Plato’s legacy stands at par with his mentor Socrates and his most famous pupil Aristotle. Having witnessed the execution of Socrates at the hands of the Athenian state, Plato became a loud critic of the political landscape of his time. The school of his philosophy fits neatly into what has come to be known as idealism – ideas based on ethereal, other-worldly ideals. Rafael represents Platonic ideals in his above work The School of Athens via Plato, on the left, gesturing upwards. If Plato thought in terms of ideals, what did Plato’s ideal Republic look like – after he suffered at the hands of his actual government?
Ideals in Plato’s Republic
In Plato’s time, the Athenians saw themselves as the stewards of Greek culture and influence. Many Athenians held themselves as superior to other surrounding Greek-speaking city-states simply because of their social structure and political organization. In Platonic terms, Athens saw itself as the ideal Greek state.
Even prior to the execution of his mentor, Plato saw through the cracks of the Athenian political facade. Much of Plato’s output criticized the structure of the Athenian society, which in turn was directed as the structure of their politics – at the time one of the most advanced in the world.
Central to his critique was the absence of a place in society for the educated. Plato believed that those who naturally dominate society should be those who are learned; philosophers themselves were central to Plato’s ideal social structure. This ideal ruler was dubbed the Philosopher King; in Plato’s mind, the right to rule ought to be exclusive to philosophers – they are a facet of society above everybody else.
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Philosopher Kings were defined as those with a thirst for knowledge: a trait instilled in Plato himself by his mentor Socrates. The Athenian state, evidently, viewed philosophers as a social nuisance. Those who roamed around and loudly questioned authority or interrogated political figures – exactly the role Socrates played as depicted by Plato – were a thorn in the side of the administration.
Plato and the Philosopher King
In addition to being a 90s Canadian pop band, the Philosopher King was Plato’s ideal vision of a political leader. Plato believed that this position should be reserved for the most curious, benevolent, just, kind, and altruistic in a society. In his mind, these were philosophers.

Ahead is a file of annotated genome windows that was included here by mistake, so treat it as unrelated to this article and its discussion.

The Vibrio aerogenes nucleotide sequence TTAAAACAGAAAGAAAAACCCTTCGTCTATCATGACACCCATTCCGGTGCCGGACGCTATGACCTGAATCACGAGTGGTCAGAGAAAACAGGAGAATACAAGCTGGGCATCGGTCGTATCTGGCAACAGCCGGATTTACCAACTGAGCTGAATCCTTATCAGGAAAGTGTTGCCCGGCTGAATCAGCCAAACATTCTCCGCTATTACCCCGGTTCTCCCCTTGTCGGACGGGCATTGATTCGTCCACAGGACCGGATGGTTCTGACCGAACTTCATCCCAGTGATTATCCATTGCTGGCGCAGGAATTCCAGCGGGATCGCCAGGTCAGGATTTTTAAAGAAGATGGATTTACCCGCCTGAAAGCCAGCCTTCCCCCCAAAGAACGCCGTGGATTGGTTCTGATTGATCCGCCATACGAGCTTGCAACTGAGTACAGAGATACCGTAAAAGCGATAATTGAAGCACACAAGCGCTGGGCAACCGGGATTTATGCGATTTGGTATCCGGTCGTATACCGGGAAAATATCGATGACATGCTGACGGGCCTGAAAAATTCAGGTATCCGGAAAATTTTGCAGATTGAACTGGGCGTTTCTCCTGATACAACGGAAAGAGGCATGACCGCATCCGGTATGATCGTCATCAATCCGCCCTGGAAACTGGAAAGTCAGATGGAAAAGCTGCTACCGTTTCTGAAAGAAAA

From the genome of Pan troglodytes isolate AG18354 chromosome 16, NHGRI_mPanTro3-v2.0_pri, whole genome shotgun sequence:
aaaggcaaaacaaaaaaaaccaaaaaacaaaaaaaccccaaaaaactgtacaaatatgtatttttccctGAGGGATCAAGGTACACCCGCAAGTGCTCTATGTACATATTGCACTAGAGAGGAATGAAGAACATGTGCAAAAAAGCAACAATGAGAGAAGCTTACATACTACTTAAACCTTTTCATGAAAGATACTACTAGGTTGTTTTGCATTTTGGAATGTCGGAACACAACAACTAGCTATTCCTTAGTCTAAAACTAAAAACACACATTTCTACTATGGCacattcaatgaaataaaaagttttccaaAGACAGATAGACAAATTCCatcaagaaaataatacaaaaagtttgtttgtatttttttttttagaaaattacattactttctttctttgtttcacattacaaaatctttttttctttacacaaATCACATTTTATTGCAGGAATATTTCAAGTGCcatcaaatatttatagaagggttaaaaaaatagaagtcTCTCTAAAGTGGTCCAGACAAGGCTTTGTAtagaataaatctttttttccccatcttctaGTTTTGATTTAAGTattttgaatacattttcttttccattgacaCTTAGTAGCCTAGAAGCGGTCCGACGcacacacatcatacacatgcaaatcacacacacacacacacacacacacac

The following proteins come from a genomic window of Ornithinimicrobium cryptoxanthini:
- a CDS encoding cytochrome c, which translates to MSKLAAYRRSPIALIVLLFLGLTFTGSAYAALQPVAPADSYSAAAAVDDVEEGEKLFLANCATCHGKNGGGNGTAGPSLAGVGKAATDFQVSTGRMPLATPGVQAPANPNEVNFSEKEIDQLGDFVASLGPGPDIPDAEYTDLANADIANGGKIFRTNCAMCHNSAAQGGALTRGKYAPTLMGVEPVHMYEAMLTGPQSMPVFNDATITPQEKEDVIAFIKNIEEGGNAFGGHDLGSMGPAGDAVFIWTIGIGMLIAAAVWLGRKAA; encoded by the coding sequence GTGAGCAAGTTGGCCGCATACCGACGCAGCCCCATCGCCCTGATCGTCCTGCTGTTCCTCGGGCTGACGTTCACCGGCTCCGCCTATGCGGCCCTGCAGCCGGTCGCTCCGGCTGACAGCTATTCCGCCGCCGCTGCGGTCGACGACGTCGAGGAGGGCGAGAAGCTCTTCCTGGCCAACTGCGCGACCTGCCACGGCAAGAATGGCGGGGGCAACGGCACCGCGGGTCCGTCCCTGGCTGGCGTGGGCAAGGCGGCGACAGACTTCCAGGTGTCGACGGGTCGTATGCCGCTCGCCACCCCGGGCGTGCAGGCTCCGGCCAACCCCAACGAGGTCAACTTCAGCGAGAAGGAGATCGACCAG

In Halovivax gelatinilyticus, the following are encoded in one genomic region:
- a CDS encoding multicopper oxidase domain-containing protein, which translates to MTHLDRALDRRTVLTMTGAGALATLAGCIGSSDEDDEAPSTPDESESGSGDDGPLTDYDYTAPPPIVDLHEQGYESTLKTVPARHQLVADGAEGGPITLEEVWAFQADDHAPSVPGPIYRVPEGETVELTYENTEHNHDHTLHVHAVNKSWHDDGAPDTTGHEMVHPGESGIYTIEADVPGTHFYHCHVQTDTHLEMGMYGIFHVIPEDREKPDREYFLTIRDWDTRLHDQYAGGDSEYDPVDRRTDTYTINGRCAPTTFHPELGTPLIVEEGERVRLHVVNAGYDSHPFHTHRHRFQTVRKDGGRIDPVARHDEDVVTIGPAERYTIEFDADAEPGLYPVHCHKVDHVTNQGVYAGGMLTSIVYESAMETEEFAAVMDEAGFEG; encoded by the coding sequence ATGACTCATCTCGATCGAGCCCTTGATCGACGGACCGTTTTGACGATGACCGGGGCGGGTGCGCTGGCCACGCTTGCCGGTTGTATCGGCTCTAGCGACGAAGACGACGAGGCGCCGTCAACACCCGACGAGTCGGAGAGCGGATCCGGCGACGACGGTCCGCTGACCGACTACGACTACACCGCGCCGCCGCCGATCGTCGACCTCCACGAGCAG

Philosophers prior to Socrates were simply those who sought to explain the inexplicable. Socratic curiosity and knowledge, or lack thereof, infiltrated Athenian society as the man roamed the streets questioning various figures of society. The main idea Socrates carried was that he knew, and assumed, nothing; he simply held a line of questioning to assorted figures and used their own assertions against them to poke holes in their own logic.
This led to the birth of Western Philosophy and instilled in Plato a deep and profound love for curiosity and wonder. This love was unique to a philosopher, and therefore places them in a distinct social class – the only one fit to rule.
Roman Emperor Marcus Aurelius later exemplified this idea. His quiet and thoughtful introspection (being a philosopher in the school of Stoicism himself) offers evidence of prosperity of society under a Philosopher King.
Beyond the Philosopher King at the top, the rest of society would ideally be made up of producers at the bottom, and auxiliaries (or soldiers) in the middle. But what dictates the organization of these three social classes?
Plato and the Tripartite Platonic Soul
The effectiveness (and danger) of Plato’s writing comes from his ability to conjure and create mythical stories to justify his rhetoric. In fact, the myth of the lost city of Atlantis was mentioned by Plato as means to prove his point on hubris.
Plato justifies his quasi-fascistic outlook of society by arguing that it reflects nature. The claim is that the human soul – a topic with which ancient Greek thinkers were infatuated – is also divided into three parts. Plato’s Chariot Allegory holds that all human beings are represented by a charioteer and two horses. The charioteer himself represents human reason; one horse represents rational capacity (equated to the human mind) while the other horse represents our irrational capacity fueled by desire and pleasure (equated to the body). The state and the soul stand in perfect analogy.
Philosopher Kings are firmly in control of their chariot, and perfectly balance the two horses to achieve enlightenment. The myth fabricated by Plato is that these individuals are born with gold in their souls and should therefore hold an elite space in society. This caste represents the virtues of reason and justice.